We discuss and comment on the role agriculture will play in the containment of the CO2 problem and address protocols for terraforming the planet Earth.
A model farm template is imagined as the central methodology. A broad range of timely science news and other topics of interest are commented on.
Wednesday, August 21, 2013
Cloning Extinct Woolly Mammoth Technically Possible
I do think we are going
to nail the Mammoth and the complete Ice Age menagerie before too long. We may even recover viable stem cells to make
our life easy. I also think everything
else will be devilishly difficult in comparison but also not impossible either.
Others are also much
more optimistic but here we have a clear skeptic coming on side.
What I do know for sure
is that the birth of a fresh herd of living mammoths will be the news story of
the decade and will receive constant media attention. Maybe we should try to create a herd in the
Great Bear Rain Forest or better yet in the Appalachians. It is actually time to start thinking about
A British researcher whose team cloned Dolly the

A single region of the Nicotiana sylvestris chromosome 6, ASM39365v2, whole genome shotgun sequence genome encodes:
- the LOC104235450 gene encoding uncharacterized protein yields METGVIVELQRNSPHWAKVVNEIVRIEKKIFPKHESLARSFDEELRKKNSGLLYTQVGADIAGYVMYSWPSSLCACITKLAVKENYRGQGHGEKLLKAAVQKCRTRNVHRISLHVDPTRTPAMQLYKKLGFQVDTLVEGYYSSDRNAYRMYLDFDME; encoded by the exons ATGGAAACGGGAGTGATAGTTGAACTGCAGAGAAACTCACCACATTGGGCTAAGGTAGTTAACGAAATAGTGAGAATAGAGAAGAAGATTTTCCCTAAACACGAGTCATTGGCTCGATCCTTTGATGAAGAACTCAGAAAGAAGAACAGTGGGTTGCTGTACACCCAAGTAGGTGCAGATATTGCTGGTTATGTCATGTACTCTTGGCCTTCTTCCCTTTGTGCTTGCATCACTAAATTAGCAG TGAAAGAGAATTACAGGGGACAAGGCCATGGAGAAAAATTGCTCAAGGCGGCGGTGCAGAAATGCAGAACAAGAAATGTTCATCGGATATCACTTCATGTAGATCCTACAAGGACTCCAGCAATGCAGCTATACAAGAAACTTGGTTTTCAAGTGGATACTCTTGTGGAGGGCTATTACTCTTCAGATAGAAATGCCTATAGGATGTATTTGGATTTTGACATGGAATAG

sheep, the world's first cloned mammal, says the technology could clone an
extinct woolly mammoth.
While a mammoth is unlikely to be cloned in exactly
the same way as the sheep, Ian Wilmut said, modern technology could convert tissue
cells from frozen mammoth carcasses into stem cells.
"While unlikely at present, the development of
some form of mammoth creature or hybrid might be possible in the longer term,
the research of which could lead to major biological discoveries and advances,"
he said on The Conversation, an academic website.
Mammoths lived in the late Pleistocene, tens of
thousands of years ago, before going extinct due to hunting and environmental
Cells harvested from frozen woolly mammoth carcasses
might one day help resurrect the ancient animals, Wilmut said.
"I've always been very skeptical about the
whole idea, but it dawned on me that if you could clear the first hurdle of
getting viable cells from mammoths, you might be able to do something useful and
interesting," he told The Guardian newspaper.
"I think it should be done as long as we can
provide great care for the animal.
"If there are reasonable prospects of them
being healthy, we should do it. We can learn a lot about them," he said.